Test grades are now officially lower than they were before the program began.  Congress passes a law legally allowing anyone under thirty to call themselves a student and receive benefits as such.  The “Students of Life” PAC insists that senior citizens are doubly owed academic remuneration, both as lifetime learners and as one-time students who did not receive a single red cent for their good grades and/or attendance.

Those who oppose the program as a bloated entitlement and a budgetary apocalypse are branded child-haters and anti-education.  Academic remuneration officially replaces social security as the dreaded “third rail” of politics, ensuring nothing is ever done to rein in, alter, or fix the program in any way.

And that is how, in a mere ten years, a relatively cheap program for encouraging good study habits would devolve into a bloated entitlement program, devastate academic achievement, and send all of western civilization into a doom spiral of Greece-style economic collapse.

ImageLet’s not even talk about the zombie economists.

Am I wrong?  Seriously, has there so far been any attempt to externally manipulate society for the betterment of all that did not end in crushing bureaucracy, flaming class warfare, and a hurricane of unintended consequences?  Central planning is simply one of those idyllic fantasies that can never, ever work in a society full of humans, humans being so easily corrupted by even the most benign power and misplaced good intentions.

And that’s a shame.  Because I really could have used that Homework Assistance credit.


10 responses

  1. Hester

    I think you got it just about right…

    September 13, 2012 at 9:57 pm

    • Gracias. Methinks this idea– as with most good ideas– would work marvelously well on an individual basis. I’d consider it with my own kids. But like most well-intentioned programs that would work great on an individual basis, once it becomes a government entity, it becomes a magnet for corruption, controversy and out-of-control, woefully ineffective spending.

      I should have introduced it as an analogy for… well… pretty much every government social program in existence.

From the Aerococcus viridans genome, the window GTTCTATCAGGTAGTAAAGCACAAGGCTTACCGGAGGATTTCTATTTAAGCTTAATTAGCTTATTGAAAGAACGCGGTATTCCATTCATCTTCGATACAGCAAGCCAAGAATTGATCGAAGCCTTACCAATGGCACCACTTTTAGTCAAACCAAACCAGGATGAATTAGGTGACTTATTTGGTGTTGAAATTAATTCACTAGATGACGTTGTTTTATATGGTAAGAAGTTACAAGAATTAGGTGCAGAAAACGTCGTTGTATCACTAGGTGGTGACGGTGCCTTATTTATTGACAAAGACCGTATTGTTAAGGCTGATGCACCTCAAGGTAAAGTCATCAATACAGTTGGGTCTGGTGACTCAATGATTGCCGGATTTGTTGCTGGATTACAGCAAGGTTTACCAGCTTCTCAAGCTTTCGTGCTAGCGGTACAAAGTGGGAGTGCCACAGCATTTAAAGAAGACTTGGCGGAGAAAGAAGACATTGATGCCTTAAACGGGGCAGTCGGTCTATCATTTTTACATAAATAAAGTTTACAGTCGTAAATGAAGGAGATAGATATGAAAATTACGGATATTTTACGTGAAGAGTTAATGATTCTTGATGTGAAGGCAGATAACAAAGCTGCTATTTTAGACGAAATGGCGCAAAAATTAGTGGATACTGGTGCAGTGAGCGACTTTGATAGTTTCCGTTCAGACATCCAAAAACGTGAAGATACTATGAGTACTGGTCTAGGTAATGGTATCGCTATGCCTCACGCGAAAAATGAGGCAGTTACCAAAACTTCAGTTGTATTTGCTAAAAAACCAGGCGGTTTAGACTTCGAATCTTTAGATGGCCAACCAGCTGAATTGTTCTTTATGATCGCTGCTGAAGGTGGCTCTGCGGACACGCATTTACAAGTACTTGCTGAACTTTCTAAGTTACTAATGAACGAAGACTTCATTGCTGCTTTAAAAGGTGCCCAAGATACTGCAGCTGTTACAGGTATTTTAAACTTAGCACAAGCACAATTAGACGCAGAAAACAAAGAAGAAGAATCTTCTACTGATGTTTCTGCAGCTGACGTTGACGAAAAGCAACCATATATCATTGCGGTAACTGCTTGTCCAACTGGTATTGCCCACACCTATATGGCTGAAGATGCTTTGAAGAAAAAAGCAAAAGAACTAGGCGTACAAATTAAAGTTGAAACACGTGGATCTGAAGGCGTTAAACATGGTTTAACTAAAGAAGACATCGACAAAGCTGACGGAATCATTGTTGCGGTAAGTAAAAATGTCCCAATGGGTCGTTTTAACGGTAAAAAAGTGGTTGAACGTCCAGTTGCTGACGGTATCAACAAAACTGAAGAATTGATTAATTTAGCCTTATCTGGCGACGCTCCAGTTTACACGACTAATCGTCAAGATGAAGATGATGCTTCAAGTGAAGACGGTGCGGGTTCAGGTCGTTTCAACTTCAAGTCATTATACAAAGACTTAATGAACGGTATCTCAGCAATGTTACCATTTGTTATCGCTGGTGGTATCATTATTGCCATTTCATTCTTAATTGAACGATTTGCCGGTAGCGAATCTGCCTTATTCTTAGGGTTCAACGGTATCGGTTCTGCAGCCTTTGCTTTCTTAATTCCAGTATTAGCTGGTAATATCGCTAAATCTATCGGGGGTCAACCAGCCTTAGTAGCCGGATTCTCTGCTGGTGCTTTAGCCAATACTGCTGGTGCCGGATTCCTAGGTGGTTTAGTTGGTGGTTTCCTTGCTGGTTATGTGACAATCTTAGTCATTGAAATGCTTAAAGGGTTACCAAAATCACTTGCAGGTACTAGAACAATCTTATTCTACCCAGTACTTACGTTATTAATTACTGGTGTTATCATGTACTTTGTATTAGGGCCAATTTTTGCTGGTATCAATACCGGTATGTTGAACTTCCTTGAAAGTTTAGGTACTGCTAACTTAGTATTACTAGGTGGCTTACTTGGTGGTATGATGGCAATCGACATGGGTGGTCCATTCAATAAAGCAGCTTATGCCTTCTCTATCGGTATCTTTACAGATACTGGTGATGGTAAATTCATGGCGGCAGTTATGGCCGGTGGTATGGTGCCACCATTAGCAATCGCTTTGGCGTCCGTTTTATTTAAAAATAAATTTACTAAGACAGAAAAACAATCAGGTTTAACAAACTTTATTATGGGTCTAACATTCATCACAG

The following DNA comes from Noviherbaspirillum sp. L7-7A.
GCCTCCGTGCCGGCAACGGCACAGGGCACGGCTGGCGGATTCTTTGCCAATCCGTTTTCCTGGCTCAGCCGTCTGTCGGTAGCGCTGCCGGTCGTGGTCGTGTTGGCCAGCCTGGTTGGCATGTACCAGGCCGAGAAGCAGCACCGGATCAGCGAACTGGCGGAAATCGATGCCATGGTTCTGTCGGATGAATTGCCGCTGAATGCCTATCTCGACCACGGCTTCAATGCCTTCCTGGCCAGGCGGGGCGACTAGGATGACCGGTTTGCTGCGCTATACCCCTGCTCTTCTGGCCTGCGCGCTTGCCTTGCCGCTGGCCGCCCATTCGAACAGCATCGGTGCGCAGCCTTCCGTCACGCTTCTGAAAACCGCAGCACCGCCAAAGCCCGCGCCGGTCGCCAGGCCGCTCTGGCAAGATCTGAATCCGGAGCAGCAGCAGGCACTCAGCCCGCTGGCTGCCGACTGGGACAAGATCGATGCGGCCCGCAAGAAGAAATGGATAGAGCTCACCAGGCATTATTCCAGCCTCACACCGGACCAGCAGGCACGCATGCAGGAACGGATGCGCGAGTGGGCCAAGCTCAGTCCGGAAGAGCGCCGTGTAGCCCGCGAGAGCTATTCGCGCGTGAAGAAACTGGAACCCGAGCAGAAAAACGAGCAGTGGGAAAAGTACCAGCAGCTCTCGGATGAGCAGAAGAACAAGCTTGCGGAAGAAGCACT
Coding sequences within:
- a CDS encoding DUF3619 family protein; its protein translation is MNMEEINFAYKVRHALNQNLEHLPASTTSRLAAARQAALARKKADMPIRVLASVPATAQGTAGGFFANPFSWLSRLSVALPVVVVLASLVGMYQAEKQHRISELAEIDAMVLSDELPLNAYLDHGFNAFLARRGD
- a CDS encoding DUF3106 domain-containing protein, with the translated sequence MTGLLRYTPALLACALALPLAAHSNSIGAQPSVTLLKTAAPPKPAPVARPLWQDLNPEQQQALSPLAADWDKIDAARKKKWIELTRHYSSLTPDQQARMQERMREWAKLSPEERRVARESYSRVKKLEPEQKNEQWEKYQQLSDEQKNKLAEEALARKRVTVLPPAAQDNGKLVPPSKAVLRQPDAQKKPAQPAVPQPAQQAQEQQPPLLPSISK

September 14, 2012 at 12:06 am

  2. Bryan

    Couldn’t agree more…incentive to do should be found from within.

    September 14, 2012 at 5:21 am

  3. LMAO. That is TOO funny–but unfortunately, too true as well. I don’t suppose it would work just to tell the kids, if they bring home anything lower than a B, they’re grounded for life.

    September 14, 2012 at 11:20 pm

    • Worked for my parents, Zixi. That’s why I still live in their basement. (I’m grounded for several lifetimes…)

      September 15, 2012 at 4:53 am

  4. Jon

    HAHA, you know I had never thought to picture this like that. However it should be noted that in the schools where this is being done (at least last time I checked), they are part of the charter schools… Which the government isnt even willing to accept that charter schools are a good thing since you constantly hear how they are destroying the teacher’s unions and breaking the system… oh and cheating, yes cheating, since they go and make these schools in well off areas where kids are already performing well. (This of course is contrary to reality, in which many are started in the worst school districts in the country and in a matter of 5 years turn everyone’s grades around from failing to way above the national average).

    Anyway the point was, that it will be a number of years likely before your 10 year plan plays out, because first we have to go through the destruction of the teachers union… or converting charter schools back into the system… whichever comes first.

    September 15, 2012 at 9:50 pm

  5. Jon

    AAANNND apparently I should actually read source material before shooting off my mouth… haha. In the referenced case yes, this seems to be normal schools. Where I heard about it, it was not part of this study. It was being done in a charter school…

    September 15, 2012 at 10:00 pm

  6. Benjamin McLean

    This post is soincredibly full of ABSOLUTE WIN!!!

    October 7, 2012 at 6:02 pm

  7. Shawna

    I’d like to say you’re being overly pessimistic, but I’ve learned not to underestimate the stupidity of large groups of people or the government in general.

    That said, I got paid for good grades–by my parents. I’d say it worked. You really don’t care about long-term things like good jobs as much when you’re a kid as you do about the idea of getting enough cash from a good report card to buy some new toy you want. But it should be something the *parents* do, not the school system.

    December 17, 2012 at 8:24 am

  8. Thanks for sharing your thoughts. I really appreciate your efforts and I will
    be waiting for your next write ups thank you once again.

    July 17, 2013 at 8:24 pm